DAR ES SALAAM (Reuters) - Tanzania has complained to the five-nation East African Community that it is being sidelined in discussions on future integration by members Kenya, Uganda and Rwanda, highlighting strains in one of Africa’s main economic blocs.
Tanzanian officials demanded an explanation after the three states agreed on a new railway that would link them up, but without connecting Tanzania, and on moves to create a single customs area in a series of meetings that excluded Tanzania.
Uganda, one of those blamed for creating the rift, said the three-way talks had not covered matters of integration and said there was no effort to sideline Tanzania, the group’s second biggest economy after Kenya.
“We want to know why these three partner states have been holding high-level meetings to discuss regional integration issues without informing us,” Tanzania’s deputy east African cooperation minister, Abdulla Juma Saadalla, told Reuters.
“Tanzania has officially raised its concerns to the EAC council of ministers and we have also asked the EAC secretariat for some explanations.”
Analysts say Tanzania, which is also a member of the 15-member Southern African Development Community, has dragged its feet over moves towards deeper economic integration including the free movement of workers and trade.
The East African Community began as a tripartite body in the 1990s that brought together Kenya, Tanzania and Uganda, with Rwanda and Burundi joining in 2007. It has since moved faster than other African blocs towards deepening trade ties.
But relations within the group can be testy. Tanzania’s recent call for nations in the Great Lakes region to talk to rebels to help end Congo’s conflict riled Rwanda, which saw this as meddling and an attempt to prod it into negotiations with a group it blames for the 1994 genocide.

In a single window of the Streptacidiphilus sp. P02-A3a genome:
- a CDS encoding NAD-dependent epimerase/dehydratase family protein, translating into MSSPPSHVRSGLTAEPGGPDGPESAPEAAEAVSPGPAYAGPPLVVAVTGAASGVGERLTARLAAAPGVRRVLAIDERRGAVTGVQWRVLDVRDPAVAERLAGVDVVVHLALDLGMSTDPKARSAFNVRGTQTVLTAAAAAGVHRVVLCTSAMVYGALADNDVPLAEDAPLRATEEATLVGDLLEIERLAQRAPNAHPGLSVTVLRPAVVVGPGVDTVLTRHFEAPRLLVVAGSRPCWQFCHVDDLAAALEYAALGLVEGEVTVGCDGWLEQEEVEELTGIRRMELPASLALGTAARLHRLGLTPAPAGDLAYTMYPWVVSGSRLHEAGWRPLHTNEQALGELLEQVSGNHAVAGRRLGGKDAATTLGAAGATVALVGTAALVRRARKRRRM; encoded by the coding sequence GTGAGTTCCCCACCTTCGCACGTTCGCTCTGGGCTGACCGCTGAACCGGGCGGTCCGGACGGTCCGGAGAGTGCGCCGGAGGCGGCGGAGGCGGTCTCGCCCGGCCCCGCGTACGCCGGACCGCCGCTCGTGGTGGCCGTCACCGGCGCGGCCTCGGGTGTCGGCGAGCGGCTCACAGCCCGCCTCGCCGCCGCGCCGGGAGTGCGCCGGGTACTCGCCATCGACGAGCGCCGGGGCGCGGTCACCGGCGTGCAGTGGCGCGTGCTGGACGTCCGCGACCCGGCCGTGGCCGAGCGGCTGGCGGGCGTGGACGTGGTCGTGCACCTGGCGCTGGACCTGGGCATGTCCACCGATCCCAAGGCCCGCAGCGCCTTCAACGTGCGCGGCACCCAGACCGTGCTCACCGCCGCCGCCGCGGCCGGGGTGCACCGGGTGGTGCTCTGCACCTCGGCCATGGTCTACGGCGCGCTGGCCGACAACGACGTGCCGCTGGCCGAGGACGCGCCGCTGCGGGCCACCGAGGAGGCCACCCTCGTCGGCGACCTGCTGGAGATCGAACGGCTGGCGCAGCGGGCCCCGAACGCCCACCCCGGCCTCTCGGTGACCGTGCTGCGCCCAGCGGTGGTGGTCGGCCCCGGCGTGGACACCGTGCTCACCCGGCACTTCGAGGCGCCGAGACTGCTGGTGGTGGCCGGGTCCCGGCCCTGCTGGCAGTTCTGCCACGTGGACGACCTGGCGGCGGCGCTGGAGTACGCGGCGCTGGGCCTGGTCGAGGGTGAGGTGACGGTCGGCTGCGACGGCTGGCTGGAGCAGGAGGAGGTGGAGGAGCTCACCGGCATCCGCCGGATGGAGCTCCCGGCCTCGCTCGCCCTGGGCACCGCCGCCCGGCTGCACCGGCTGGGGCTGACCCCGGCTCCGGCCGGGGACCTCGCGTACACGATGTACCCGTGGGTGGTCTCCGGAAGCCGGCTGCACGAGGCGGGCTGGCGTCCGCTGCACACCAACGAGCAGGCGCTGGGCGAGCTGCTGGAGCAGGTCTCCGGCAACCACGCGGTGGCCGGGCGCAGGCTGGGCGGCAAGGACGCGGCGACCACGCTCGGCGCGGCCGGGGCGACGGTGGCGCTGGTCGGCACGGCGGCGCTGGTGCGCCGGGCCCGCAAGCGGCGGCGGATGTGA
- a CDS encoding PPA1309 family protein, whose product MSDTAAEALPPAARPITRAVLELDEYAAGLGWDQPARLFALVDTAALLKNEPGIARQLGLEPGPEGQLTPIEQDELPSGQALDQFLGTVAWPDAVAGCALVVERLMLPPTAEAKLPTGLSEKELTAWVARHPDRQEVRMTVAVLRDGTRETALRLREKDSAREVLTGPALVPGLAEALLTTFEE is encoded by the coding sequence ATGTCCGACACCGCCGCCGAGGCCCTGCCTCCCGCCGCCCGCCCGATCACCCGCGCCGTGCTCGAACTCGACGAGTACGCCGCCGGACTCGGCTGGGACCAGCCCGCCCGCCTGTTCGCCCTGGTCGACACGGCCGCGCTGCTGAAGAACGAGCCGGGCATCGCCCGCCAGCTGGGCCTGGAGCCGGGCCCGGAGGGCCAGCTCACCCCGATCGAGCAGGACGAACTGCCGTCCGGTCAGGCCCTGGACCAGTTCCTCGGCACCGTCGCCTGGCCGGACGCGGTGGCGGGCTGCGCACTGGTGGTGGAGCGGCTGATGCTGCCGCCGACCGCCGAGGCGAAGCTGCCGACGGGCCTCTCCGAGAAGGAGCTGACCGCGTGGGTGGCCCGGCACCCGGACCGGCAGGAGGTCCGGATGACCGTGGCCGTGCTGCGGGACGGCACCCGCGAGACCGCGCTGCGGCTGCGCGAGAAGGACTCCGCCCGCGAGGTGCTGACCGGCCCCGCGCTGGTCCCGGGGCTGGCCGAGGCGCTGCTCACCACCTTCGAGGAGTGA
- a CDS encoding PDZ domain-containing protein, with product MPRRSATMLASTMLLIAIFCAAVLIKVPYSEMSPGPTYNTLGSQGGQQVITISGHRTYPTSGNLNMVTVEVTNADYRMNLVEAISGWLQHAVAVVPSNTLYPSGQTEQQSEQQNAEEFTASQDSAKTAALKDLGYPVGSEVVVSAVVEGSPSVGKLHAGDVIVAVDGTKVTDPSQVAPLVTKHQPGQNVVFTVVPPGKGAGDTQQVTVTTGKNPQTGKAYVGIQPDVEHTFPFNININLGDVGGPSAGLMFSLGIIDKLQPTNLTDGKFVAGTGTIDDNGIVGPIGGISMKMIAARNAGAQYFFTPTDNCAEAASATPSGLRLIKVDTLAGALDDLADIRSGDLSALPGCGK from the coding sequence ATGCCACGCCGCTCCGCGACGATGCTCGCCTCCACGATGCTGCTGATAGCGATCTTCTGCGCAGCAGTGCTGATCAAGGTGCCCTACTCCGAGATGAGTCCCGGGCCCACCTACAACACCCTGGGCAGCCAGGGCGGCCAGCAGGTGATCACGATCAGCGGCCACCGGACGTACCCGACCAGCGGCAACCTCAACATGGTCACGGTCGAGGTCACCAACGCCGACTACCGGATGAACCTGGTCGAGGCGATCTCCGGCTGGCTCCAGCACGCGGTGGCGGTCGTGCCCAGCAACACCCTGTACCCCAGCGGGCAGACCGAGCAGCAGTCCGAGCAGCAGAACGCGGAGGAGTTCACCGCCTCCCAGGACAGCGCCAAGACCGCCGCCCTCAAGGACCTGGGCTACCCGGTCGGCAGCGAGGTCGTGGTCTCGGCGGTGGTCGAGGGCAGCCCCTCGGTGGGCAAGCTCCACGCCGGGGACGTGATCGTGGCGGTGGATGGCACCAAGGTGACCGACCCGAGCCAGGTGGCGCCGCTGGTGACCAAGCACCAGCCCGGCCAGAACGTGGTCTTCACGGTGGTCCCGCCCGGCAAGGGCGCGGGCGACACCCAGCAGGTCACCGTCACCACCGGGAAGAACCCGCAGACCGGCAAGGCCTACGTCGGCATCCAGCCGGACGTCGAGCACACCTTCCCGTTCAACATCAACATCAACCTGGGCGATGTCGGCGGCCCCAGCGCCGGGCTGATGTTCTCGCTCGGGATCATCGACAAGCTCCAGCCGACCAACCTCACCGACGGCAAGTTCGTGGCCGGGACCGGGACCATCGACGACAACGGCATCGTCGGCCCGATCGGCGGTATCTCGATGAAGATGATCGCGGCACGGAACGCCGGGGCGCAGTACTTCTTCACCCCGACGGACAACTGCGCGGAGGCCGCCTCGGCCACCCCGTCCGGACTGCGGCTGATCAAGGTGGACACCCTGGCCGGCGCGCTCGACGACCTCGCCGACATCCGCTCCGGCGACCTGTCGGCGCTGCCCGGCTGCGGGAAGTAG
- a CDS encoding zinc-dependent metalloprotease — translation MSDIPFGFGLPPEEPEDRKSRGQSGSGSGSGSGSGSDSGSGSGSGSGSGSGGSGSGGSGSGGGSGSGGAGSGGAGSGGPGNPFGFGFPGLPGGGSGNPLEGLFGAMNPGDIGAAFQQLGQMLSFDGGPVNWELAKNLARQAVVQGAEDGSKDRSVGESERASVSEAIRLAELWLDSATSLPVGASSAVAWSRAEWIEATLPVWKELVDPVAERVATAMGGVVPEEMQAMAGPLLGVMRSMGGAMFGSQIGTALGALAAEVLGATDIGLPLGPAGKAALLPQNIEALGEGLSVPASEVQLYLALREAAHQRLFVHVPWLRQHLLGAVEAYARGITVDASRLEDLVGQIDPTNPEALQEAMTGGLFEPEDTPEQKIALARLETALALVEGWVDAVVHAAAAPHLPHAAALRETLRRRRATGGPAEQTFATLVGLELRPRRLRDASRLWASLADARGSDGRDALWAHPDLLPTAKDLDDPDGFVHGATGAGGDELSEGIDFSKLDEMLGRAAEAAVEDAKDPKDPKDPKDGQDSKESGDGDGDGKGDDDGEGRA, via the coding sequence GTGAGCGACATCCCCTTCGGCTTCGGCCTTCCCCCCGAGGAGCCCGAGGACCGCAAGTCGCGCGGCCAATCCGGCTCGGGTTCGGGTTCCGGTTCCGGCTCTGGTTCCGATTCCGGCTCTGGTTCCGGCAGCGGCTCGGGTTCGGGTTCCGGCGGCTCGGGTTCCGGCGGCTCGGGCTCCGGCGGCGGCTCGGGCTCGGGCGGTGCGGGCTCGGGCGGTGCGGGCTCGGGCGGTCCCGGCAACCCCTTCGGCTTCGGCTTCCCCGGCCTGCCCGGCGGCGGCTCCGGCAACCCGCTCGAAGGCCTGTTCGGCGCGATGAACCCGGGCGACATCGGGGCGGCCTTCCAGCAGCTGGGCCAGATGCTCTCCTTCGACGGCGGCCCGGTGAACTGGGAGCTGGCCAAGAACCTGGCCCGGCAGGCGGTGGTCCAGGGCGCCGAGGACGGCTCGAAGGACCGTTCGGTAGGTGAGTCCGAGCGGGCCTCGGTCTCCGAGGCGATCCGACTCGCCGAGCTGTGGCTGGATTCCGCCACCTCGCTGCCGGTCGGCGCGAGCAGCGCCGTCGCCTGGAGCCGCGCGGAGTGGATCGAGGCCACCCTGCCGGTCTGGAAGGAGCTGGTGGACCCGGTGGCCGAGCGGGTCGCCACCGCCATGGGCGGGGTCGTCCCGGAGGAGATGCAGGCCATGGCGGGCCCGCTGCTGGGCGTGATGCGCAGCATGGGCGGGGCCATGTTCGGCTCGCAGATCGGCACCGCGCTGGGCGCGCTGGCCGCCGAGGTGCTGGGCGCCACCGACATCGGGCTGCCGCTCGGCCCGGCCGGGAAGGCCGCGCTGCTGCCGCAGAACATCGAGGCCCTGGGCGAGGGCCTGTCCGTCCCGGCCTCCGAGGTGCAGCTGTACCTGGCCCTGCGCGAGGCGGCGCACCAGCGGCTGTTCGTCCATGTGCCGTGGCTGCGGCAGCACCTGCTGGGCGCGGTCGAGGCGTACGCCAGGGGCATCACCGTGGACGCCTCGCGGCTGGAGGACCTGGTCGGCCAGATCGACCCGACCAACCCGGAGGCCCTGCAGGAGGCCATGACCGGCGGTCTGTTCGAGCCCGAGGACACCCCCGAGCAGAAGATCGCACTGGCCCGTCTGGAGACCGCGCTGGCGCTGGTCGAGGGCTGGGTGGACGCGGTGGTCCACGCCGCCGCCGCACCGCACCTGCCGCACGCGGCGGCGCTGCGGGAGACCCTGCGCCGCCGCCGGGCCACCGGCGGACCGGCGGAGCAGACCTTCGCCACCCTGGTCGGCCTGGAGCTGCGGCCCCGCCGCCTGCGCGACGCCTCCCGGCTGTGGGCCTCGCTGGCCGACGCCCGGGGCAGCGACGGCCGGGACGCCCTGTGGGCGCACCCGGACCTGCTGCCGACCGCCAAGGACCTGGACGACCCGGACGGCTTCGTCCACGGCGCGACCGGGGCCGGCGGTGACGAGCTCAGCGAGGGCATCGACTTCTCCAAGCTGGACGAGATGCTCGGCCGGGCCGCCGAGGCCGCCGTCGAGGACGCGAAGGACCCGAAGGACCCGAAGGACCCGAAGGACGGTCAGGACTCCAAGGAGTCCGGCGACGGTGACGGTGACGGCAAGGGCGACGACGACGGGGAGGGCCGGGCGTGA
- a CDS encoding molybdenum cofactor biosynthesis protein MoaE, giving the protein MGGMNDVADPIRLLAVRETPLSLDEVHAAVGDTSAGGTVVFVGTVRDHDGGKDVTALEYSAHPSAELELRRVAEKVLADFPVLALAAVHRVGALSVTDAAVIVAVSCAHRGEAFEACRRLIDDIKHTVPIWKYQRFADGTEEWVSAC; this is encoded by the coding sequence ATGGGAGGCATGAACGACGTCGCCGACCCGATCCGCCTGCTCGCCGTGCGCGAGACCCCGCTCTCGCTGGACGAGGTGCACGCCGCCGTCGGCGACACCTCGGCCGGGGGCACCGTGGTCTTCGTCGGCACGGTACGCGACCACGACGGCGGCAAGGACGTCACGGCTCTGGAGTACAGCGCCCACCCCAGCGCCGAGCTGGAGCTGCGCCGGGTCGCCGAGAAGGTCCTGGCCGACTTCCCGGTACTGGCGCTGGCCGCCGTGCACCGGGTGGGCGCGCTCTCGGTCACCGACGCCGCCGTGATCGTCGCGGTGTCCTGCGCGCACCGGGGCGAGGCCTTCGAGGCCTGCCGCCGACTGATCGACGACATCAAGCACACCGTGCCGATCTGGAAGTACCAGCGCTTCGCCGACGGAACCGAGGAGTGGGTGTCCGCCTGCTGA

Tanzania also asked Uganda to mediate.
Kenya, home to the port of Mombasa that is vital to land-locked Rwanda and Uganda, has held several meetings with both Kampala and Kigali about speeding up the transit of goods.
The three nations have agreed on plans for a new railway that will connect the three states. At a meeting in July, Kenya said it would allow Rwanda and Uganda to collect customs on goods at arrival at the port to help speed up clearance.
“The meetings that Uganda, Kenya and Rwanda have had where Tanzania did not participate were for discussing infrastructure projects to connect the countries involved in these ventures,” Okello Oryem, Uganda’s junior foreign affairs minister, said.
“They have nothing to do with EAC affairs or the integration process in the sense of the traditional meetings that we’re used to,” he told Reuters.
Tanzania, her added, was invited to any gatherings that involved meetings about the community.
Uganda, Kenya and Rwanda, as well as aspiring member of the bloc South Sudan, said last week in Kigali they were launching a single customs territory to boost business by eliminating non-tariff barriers. Burundi and Tanzania were not present.
“Tanzania was supposed to lead the integration process, but is not seen to be doing that. This is because the country has been opposing the fast-tracking of the proposed political federation and has been against key land reform issues,” said Tanzania analyst Benson Bana.
The bloc launched a common market in 2010, but missed its target of having in place a common currency in 2012. The stated goal is a political federation, though analysts say that is likely to be many years off if it happens at all.
Additional reporting by Elias Biryabarema; Editing by Edmund Blair/Mark Heinrich